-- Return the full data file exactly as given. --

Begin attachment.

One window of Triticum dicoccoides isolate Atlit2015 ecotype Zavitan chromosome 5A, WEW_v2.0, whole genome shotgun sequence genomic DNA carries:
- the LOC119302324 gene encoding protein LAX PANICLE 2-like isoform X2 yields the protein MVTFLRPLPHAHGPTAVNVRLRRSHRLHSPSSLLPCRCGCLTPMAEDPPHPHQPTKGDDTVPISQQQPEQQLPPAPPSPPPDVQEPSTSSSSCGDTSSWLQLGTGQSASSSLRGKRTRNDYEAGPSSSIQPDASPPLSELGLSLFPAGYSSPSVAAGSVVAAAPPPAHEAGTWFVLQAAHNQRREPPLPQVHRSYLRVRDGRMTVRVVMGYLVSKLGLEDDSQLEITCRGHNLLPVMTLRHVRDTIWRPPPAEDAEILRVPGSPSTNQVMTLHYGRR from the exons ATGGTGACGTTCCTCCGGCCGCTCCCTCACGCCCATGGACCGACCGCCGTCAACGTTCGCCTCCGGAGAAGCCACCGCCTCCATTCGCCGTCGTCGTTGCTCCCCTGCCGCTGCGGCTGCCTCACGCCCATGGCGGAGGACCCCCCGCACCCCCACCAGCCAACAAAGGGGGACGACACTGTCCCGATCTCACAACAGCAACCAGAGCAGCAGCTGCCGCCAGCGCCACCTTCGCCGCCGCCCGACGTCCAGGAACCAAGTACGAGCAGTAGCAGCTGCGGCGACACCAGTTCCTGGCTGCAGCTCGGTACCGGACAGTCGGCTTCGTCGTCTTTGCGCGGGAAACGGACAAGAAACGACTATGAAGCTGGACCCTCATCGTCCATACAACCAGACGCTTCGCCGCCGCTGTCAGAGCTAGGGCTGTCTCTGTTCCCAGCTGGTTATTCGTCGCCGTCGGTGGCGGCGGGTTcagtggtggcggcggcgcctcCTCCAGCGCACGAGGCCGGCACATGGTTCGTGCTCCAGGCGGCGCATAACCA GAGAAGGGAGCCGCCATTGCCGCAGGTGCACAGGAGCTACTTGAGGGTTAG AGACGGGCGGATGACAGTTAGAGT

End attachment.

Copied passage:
One window of Triticum dicoccoides isolate Atlit2015 ecotype Zavitan chromosome 5A, WEW_v2.0, whole genome shotgun sequence genomic DNA carries:
- the LOC119302324 gene encoding protein LAX PANICLE 2-like isoform X2 yields the protein MVTFLRPLPHAHGPTAVNVRLRRSHRLHSPSSLLPCRCGCLTPMAEDPPHPHQPTKGDDTVPISQQQPEQQLPPAPPSPPPDVQEPSTSSSSCGDTSSWLQLGTGQSASSSLRGKRTRNDYEAGPSSSIQPDASPPLSELGLSLFPAGYSSPSVAAGSVVAAAPPPAHEAGTWFVLQAAHNQRREPPLPQVHRSYLRVRDGRMTVRVVMGYLVSKLGLEDDSQLEITCRGHNLLPVMTLRHVRDTIWRPPPAEDAEILRVPGSPSTNQVMTLHYGRR from the exons ATGGTGACGTTCCTCCGGCCGCTCCCTCACGCCCATGGACCGACCGCCGTCAACGTTCGCCTCCGGAGAAGCCACCGCCTCCATTCGCCGTCGTCGTTGCTCCCCTGCCGCTGCGGCTGCCTCACGCCCATGGCGGAGGACCCCCCGCACCCCCACCAGCCAACAAAGGGGGACGACACTGTCCCGATCTCACAACAGCAACCAGAGCAGCAGCTGCCGCCAGCGCCACCTTCGCCGCCGCCCGACGTCCAGGAACCAAGTACGAGCAGTAGCAGCTGCGGCGACACCAGTTCCTGGCTGCAGCTCGGTACCGGACAGTCGGCTTCGTCGTCTTTGCGCGGGAAACGGACAAGAAACGACTATGAAGCTGGACCCTCATCGTCCATACAACCAGACGCTTCGCCGCCGCTGTCAGAGCTAGGGCTGTCTCTGTTCCCAGCTGGTTATTCGTCGCCGTCGGTGGCGGCGGGTTcagtggtggcggcggcgcctcCTCCAGCGCACGAGGCCGGCACATGGTTCGTGCTCCAGGCGGCGCATAACCA GAGAAGGGAGCCGCCATTGCCGCAGGTGCACAGGAGCTACTTGAGGGTTAG AGACGGGCGGATGACAGTTAGAGT